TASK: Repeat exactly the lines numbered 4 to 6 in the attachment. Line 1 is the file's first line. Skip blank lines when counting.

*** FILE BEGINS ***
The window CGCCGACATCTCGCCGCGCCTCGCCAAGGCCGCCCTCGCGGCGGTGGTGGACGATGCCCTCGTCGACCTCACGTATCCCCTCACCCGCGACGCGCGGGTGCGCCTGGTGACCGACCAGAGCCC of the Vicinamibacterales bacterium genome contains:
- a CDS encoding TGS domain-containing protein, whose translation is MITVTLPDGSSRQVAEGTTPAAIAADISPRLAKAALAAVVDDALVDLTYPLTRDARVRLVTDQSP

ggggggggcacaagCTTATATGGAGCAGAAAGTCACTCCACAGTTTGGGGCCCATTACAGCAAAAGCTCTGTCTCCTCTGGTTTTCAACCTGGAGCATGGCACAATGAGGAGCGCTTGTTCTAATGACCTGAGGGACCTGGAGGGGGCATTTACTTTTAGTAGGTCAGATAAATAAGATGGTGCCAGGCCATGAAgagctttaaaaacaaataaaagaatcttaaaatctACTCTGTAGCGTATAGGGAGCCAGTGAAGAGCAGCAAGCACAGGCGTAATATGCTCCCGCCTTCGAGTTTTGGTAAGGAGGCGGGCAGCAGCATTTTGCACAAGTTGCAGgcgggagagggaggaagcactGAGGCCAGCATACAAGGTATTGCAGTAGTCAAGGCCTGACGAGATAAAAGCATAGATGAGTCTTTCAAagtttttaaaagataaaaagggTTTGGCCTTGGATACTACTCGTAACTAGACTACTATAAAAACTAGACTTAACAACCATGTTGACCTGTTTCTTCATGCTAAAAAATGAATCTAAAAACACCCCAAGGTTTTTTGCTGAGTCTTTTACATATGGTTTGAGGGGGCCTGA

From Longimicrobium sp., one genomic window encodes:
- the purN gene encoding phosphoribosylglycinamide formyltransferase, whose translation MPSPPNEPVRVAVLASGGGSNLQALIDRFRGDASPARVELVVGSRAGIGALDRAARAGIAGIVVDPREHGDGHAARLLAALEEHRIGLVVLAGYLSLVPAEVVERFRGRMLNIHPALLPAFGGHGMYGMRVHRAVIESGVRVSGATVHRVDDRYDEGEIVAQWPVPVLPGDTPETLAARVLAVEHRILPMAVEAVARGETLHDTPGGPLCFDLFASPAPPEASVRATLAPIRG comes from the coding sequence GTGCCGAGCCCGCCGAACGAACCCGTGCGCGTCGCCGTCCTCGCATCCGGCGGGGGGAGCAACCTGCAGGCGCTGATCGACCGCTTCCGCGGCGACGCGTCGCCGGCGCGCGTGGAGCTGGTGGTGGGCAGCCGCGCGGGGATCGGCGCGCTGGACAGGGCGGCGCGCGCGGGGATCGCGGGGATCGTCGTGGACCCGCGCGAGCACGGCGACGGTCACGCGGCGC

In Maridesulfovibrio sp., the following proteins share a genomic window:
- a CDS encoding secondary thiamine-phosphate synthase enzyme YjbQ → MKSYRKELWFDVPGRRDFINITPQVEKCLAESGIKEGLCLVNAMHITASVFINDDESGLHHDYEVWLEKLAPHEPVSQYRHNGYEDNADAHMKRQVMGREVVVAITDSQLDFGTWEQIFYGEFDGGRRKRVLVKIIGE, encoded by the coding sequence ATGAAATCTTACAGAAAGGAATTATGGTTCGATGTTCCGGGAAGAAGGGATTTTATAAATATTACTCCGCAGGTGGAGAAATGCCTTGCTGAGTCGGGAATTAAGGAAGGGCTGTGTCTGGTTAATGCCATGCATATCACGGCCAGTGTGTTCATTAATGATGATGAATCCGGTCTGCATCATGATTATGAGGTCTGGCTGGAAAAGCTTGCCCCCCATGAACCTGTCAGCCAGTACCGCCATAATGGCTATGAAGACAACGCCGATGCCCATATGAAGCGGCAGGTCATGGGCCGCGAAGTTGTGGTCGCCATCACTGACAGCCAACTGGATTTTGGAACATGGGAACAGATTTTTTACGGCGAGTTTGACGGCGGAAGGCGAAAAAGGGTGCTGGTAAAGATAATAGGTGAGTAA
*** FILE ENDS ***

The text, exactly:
From Longimicrobium sp., one genomic window encodes:
- the purN gene encoding phosphoribosylglycinamide formyltransferase, whose translation MPSPPNEPVRVAVLASGGGSNLQALIDRFRGDASPARVELVVGSRAGIGALDRAARAGIAGIVVDPREHGDGHAARLLAALEEHRIGLVVLAGYLSLVPAEVVERFRGRMLNIHPALLPAFGGHGMYGMRVHRAVIESGVRVSGATVHRVDDRYDEGEIVAQWPVPVLPGDTPETLAARVLAVEHRILPMAVEAVARGETLHDTPGGPLCFDLFASPAPPEASVRATLAPIRG comes from the coding sequence GTGCCGAGCCCGCCGAACGAACCCGTGCGCGTCGCCGTCCTCGCATCCGGCGGGGGGAGCAACCTGCAGGCGCTGATCGACCGCTTCCGCGGCGACGCGTCGCCGGCGCGCGTGGAGCTGGTGGTGGGCAGCCGCGCGGGGATCGGCGCGCTGGACAGGGCGGCGCGCGCGGGGATCGCGGGGATCGTCGTGGACCCGCGCGAGCACGGCGACGGTCACGCGGCGC

In Maridesulfovibrio sp., the following proteins share a genomic window: